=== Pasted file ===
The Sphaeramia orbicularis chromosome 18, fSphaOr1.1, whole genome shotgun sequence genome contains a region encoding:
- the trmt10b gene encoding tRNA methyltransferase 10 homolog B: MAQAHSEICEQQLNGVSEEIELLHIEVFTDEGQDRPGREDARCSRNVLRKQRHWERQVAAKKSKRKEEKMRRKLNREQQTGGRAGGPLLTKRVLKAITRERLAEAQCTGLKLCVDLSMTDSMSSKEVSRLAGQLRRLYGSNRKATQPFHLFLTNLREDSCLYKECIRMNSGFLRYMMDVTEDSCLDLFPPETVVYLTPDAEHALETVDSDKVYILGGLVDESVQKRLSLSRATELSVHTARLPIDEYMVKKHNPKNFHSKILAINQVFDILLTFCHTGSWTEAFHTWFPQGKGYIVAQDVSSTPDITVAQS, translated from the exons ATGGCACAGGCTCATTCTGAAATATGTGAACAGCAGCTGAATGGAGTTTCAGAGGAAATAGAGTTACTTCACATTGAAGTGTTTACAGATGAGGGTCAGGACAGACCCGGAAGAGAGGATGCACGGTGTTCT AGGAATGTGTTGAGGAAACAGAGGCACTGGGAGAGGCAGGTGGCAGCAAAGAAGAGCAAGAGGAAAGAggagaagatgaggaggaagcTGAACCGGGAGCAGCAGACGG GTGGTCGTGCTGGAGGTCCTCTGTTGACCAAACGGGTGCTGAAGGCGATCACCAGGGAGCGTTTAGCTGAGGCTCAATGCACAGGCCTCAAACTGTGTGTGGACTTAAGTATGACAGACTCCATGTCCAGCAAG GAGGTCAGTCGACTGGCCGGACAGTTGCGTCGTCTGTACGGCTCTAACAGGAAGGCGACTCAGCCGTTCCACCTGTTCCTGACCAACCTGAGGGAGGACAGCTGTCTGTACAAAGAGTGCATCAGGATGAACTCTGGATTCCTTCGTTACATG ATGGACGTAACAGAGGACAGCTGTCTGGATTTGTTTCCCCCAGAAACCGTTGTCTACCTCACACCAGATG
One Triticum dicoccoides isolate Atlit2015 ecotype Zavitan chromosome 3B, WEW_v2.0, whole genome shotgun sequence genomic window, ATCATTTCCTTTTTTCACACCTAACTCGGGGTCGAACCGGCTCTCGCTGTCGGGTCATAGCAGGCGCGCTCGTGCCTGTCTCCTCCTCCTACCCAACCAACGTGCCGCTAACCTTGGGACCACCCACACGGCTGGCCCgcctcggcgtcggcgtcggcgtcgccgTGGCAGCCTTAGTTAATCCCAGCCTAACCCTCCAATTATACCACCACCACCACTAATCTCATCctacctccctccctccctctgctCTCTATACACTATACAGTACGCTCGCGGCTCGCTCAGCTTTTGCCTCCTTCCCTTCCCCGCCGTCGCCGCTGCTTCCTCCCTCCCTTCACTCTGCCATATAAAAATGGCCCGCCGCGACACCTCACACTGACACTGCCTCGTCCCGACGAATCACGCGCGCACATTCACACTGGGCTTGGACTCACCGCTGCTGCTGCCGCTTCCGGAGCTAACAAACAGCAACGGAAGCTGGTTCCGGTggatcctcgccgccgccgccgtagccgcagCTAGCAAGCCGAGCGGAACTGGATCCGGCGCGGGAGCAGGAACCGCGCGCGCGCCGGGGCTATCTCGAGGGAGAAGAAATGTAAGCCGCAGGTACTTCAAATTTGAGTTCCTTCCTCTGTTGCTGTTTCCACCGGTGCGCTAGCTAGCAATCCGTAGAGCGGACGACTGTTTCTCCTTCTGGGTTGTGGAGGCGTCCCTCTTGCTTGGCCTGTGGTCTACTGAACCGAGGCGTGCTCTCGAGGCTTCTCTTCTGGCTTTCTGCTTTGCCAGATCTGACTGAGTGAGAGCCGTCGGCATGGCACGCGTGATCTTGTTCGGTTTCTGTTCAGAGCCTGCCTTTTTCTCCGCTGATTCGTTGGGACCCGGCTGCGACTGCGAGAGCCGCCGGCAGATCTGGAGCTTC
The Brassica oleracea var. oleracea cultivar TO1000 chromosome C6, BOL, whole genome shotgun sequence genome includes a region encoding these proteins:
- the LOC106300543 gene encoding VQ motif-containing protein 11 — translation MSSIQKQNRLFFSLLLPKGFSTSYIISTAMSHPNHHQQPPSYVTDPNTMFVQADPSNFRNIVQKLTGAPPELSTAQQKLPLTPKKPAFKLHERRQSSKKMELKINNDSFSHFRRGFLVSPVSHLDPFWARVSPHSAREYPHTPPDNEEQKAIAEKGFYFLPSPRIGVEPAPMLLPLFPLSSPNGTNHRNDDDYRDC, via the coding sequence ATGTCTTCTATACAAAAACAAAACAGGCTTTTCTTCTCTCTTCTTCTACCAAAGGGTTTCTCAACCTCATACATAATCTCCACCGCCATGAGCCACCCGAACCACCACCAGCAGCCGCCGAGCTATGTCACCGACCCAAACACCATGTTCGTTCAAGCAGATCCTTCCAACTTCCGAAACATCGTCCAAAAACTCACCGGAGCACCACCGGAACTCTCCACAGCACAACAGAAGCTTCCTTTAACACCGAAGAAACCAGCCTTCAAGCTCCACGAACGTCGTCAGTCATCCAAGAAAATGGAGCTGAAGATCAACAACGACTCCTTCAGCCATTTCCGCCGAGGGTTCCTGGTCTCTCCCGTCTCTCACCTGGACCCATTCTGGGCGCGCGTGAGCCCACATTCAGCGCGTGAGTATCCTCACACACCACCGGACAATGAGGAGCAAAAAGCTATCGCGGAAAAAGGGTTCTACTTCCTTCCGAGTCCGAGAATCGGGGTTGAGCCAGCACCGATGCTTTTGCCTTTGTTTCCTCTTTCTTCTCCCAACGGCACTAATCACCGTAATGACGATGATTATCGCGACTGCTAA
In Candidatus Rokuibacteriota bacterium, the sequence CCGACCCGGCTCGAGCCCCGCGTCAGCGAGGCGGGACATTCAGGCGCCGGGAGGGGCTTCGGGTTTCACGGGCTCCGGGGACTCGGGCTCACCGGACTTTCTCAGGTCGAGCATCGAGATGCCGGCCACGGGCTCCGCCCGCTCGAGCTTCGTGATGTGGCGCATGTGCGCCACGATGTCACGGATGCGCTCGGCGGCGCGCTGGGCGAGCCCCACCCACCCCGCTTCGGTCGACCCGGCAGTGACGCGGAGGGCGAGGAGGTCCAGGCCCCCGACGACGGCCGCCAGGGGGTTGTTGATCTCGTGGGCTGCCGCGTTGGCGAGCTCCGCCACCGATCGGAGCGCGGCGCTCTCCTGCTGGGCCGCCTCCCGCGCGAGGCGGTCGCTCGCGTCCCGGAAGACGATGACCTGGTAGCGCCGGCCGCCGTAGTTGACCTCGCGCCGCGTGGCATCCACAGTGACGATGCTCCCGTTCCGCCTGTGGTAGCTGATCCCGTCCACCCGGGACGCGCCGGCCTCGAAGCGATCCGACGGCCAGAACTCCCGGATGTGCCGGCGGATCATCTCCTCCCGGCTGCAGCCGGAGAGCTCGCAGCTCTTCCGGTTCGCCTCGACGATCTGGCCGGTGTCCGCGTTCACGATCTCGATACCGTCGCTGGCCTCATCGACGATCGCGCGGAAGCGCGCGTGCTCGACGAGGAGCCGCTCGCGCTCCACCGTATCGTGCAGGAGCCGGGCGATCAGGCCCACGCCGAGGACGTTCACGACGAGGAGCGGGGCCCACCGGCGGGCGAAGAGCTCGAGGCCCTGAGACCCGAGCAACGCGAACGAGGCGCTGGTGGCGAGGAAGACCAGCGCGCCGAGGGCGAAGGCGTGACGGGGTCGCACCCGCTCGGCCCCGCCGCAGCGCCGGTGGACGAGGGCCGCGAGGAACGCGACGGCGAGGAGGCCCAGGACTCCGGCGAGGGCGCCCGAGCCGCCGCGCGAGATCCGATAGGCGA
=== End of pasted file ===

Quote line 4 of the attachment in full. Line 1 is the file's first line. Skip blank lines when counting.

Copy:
The Brassica oleracea var. oleracea cultivar TO1000 chromosome C6, BOL, whole genome shotgun sequence genome includes a region encoding these proteins: